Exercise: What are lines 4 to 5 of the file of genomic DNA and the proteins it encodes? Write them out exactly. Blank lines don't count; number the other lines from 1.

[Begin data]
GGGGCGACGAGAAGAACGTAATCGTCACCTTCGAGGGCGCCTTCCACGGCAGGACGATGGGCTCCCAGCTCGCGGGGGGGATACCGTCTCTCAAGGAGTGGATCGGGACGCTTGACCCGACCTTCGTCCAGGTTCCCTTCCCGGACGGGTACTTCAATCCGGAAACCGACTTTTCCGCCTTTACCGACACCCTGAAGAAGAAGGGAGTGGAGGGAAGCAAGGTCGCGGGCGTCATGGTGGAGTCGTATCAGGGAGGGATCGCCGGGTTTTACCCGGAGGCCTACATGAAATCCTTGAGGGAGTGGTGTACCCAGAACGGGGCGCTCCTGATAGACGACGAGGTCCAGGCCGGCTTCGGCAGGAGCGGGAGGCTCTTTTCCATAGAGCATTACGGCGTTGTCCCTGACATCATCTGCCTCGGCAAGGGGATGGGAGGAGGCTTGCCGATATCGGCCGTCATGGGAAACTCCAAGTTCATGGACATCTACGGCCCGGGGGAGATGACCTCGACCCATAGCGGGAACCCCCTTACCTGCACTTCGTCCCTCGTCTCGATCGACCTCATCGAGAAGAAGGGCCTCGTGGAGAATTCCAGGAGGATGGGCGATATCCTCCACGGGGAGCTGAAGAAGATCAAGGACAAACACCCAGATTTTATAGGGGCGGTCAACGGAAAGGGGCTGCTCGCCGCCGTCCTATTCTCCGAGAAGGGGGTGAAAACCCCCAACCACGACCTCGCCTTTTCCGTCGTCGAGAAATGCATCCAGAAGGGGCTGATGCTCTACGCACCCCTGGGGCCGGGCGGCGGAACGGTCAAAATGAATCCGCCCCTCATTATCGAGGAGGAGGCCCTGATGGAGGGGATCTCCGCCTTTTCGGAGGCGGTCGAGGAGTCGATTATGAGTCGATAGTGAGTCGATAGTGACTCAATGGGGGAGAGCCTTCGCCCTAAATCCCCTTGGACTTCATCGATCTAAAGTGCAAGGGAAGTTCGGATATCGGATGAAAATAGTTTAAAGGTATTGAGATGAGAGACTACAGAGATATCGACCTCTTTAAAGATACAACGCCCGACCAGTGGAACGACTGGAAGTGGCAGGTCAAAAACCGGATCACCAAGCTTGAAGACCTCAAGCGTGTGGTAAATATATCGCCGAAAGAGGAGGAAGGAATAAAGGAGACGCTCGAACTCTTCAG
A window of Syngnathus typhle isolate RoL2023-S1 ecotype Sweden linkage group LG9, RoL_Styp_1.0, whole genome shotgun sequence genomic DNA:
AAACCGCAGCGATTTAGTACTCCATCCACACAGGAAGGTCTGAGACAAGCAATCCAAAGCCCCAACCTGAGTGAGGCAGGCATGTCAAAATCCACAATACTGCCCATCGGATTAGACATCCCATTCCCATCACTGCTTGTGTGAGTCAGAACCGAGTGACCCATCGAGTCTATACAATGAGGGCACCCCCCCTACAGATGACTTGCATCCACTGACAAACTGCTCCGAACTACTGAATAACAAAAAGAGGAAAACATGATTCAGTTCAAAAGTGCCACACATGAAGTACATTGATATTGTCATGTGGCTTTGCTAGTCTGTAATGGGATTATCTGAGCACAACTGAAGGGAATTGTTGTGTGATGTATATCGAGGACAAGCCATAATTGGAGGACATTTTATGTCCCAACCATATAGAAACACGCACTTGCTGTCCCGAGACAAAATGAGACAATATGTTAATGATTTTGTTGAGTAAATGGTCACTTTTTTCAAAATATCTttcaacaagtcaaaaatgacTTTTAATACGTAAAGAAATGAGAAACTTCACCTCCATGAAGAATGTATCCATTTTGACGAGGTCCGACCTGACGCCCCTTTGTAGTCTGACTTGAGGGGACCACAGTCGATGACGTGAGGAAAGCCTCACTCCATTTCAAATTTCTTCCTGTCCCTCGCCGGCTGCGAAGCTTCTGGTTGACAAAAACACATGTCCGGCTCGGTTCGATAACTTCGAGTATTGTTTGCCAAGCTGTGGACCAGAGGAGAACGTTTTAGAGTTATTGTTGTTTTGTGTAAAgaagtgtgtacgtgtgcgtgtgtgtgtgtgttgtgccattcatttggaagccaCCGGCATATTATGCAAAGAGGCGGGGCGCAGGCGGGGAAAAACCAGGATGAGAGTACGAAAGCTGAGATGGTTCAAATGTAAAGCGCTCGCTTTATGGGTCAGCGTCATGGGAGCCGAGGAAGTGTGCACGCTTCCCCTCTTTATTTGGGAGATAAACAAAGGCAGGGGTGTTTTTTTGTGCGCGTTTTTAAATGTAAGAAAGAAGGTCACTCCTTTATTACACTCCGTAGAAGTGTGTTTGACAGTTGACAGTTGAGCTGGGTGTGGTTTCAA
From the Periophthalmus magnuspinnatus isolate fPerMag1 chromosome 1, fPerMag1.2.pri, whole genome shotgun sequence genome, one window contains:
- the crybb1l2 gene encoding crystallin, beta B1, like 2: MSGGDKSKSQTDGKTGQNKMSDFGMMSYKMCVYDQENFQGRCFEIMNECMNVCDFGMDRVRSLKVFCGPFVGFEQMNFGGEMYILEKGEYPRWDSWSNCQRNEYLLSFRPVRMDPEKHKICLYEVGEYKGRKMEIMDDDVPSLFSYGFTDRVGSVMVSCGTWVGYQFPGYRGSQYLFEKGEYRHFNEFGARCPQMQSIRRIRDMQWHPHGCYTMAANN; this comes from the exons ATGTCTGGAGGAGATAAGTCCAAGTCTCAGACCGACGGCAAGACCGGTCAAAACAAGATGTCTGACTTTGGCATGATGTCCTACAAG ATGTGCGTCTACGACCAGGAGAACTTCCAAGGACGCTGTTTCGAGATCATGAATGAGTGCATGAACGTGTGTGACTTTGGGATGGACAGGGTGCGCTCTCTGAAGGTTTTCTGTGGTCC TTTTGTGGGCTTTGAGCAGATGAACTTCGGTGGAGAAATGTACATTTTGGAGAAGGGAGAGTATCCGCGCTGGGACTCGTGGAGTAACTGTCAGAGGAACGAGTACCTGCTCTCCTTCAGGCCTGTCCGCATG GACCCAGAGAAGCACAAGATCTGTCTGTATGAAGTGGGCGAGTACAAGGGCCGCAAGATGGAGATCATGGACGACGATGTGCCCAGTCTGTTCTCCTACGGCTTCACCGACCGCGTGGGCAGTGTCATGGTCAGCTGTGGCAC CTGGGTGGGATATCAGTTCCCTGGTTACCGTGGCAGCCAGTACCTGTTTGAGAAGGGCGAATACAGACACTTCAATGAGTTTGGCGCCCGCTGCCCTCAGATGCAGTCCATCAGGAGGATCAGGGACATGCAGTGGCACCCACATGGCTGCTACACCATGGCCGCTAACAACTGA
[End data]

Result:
From the Periophthalmus magnuspinnatus isolate fPerMag1 chromosome 1, fPerMag1.2.pri, whole genome shotgun sequence genome, one window contains:
- the crybb1l2 gene encoding crystallin, beta B1, like 2: MSGGDKSKSQTDGKTGQNKMSDFGMMSYKMCVYDQENFQGRCFEIMNECMNVCDFGMDRVRSLKVFCGPFVGFEQMNFGGEMYILEKGEYPRWDSWSNCQRNEYLLSFRPVRMDPEKHKICLYEVGEYKGRKMEIMDDDVPSLFSYGFTDRVGSVMVSCGTWVGYQFPGYRGSQYLFEKGEYRHFNEFGARCPQMQSIRRIRDMQWHPHGCYTMAANN; this comes from the exons ATGTCTGGAGGAGATAAGTCCAAGTCTCAGACCGACGGCAAGACCGGTCAAAACAAGATGTCTGACTTTGGCATGATGTCCTACAAG ATGTGCGTCTACGACCAGGAGAACTTCCAAGGACGCTGTTTCGAGATCATGAATGAGTGCATGAACGTGTGTGACTTTGGGATGGACAGGGTGCGCTCTCTGAAGGTTTTCTGTGGTCC TTTTGTGGGCTTTGAGCAGATGAACTTCGGTGGAGAAATGTACATTTTGGAGAAGGGAGAGTATCCGCGCTGGGACTCGTGGAGTAACTGTCAGAGGAACGAGTACCTGCTCTCCTTCAGGCCTGTCCGCATG GACCCAGAGAAGCACAAGATCTGTCTGTATGAAGTGGGCGAGTACAAGGGCCGCAAGATGGAGATCATGGACGACGATGTGCCCAGTCTGTTCTCCTACGGCTTCACCGACCGCGTGGGCAGTGTCATGGTCAGCTGTGGCAC CTGGGTGGGATATCAGTTCCCTGGTTACCGTGGCAGCCAGTACCTGTTTGAGAAGGGCGAATACAGACACTTCAATGAGTTTGGCGCCCGCTGCCCTCAGATGCAGTCCATCAGGAGGATCAGGGACATGCAGTGGCACCCACATGGCTGCTACACCATGGCCGCTAACAACTGA